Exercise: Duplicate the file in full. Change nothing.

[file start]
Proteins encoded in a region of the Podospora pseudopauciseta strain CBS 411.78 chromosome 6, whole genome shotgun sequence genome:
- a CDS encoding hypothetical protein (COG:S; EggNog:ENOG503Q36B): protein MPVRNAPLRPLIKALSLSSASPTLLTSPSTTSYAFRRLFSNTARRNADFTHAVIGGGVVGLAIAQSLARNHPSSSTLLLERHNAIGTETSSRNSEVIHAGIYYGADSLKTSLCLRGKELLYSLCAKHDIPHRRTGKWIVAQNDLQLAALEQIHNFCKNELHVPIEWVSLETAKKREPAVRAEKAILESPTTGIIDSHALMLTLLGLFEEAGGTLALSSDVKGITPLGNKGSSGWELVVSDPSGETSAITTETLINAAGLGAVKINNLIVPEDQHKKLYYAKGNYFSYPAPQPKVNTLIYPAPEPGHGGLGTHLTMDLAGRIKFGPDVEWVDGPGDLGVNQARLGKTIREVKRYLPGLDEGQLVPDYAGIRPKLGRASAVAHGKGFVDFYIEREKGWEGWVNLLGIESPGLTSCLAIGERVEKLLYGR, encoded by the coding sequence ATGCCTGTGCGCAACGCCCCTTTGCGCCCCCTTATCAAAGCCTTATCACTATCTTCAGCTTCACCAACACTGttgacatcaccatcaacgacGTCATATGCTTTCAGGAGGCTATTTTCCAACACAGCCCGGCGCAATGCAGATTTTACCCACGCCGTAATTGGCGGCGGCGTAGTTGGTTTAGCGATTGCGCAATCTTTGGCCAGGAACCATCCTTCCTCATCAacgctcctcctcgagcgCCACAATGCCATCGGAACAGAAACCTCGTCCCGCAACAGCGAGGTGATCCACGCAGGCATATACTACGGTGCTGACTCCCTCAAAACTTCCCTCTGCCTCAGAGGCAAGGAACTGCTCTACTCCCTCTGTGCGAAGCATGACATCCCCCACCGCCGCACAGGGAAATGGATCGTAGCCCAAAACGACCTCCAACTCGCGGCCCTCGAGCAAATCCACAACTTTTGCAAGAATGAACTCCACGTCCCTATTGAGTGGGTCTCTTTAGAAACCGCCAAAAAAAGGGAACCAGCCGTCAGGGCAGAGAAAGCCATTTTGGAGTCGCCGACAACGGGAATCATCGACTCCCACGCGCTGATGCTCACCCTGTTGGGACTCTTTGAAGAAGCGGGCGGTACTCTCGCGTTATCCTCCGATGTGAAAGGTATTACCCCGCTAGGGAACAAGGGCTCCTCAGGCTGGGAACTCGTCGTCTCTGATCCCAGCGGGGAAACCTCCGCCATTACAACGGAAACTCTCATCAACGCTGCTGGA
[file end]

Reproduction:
Proteins encoded in a region of the Podospora pseudopauciseta strain CBS 411.78 chromosome 6, whole genome shotgun sequence genome:
- a CDS encoding hypothetical protein (COG:S; EggNog:ENOG503Q36B): protein MPVRNAPLRPLIKALSLSSASPTLLTSPSTTSYAFRRLFSNTARRNADFTHAVIGGGVVGLAIAQSLARNHPSSSTLLLERHNAIGTETSSRNSEVIHAGIYYGADSLKTSLCLRGKELLYSLCAKHDIPHRRTGKWIVAQNDLQLAALEQIHNFCKNELHVPIEWVSLETAKKREPAVRAEKAILESPTTGIIDSHALMLTLLGLFEEAGGTLALSSDVKGITPLGNKGSSGWELVVSDPSGETSAITTETLINAAGLGAVKINNLIVPEDQHKKLYYAKGNYFSYPAPQPKVNTLIYPAPEPGHGGLGTHLTMDLAGRIKFGPDVEWVDGPGDLGVNQARLGKTIREVKRYLPGLDEGQLVPDYAGIRPKLGRASAVAHGKGFVDFYIEREKGWEGWVNLLGIESPGLTSCLAIGERVEKLLYGR, encoded by the coding sequence ATGCCTGTGCGCAACGCCCCTTTGCGCCCCCTTATCAAAGCCTTATCACTATCTTCAGCTTCACCAACACTGttgacatcaccatcaacgacGTCATATGCTTTCAGGAGGCTATTTTCCAACACAGCCCGGCGCAATGCAGATTTTACCCACGCCGTAATTGGCGGCGGCGTAGTTGGTTTAGCGATTGCGCAATCTTTGGCCAGGAACCATCCTTCCTCATCAacgctcctcctcgagcgCCACAATGCCATCGGAACAGAAACCTCGTCCCGCAACAGCGAGGTGATCCACGCAGGCATATACTACGGTGCTGACTCCCTCAAAACTTCCCTCTGCCTCAGAGGCAAGGAACTGCTCTACTCCCTCTGTGCGAAGCATGACATCCCCCACCGCCGCACAGGGAAATGGATCGTAGCCCAAAACGACCTCCAACTCGCGGCCCTCGAGCAAATCCACAACTTTTGCAAGAATGAACTCCACGTCCCTATTGAGTGGGTCTCTTTAGAAACCGCCAAAAAAAGGGAACCAGCCGTCAGGGCAGAGAAAGCCATTTTGGAGTCGCCGACAACGGGAATCATCGACTCCCACGCGCTGATGCTCACCCTGTTGGGACTCTTTGAAGAAGCGGGCGGTACTCTCGCGTTATCCTCCGATGTGAAAGGTATTACCCCGCTAGGGAACAAGGGCTCCTCAGGCTGGGAACTCGTCGTCTCTGATCCCAGCGGGGAAACCTCCGCCATTACAACGGAAACTCTCATCAACGCTGCTGGA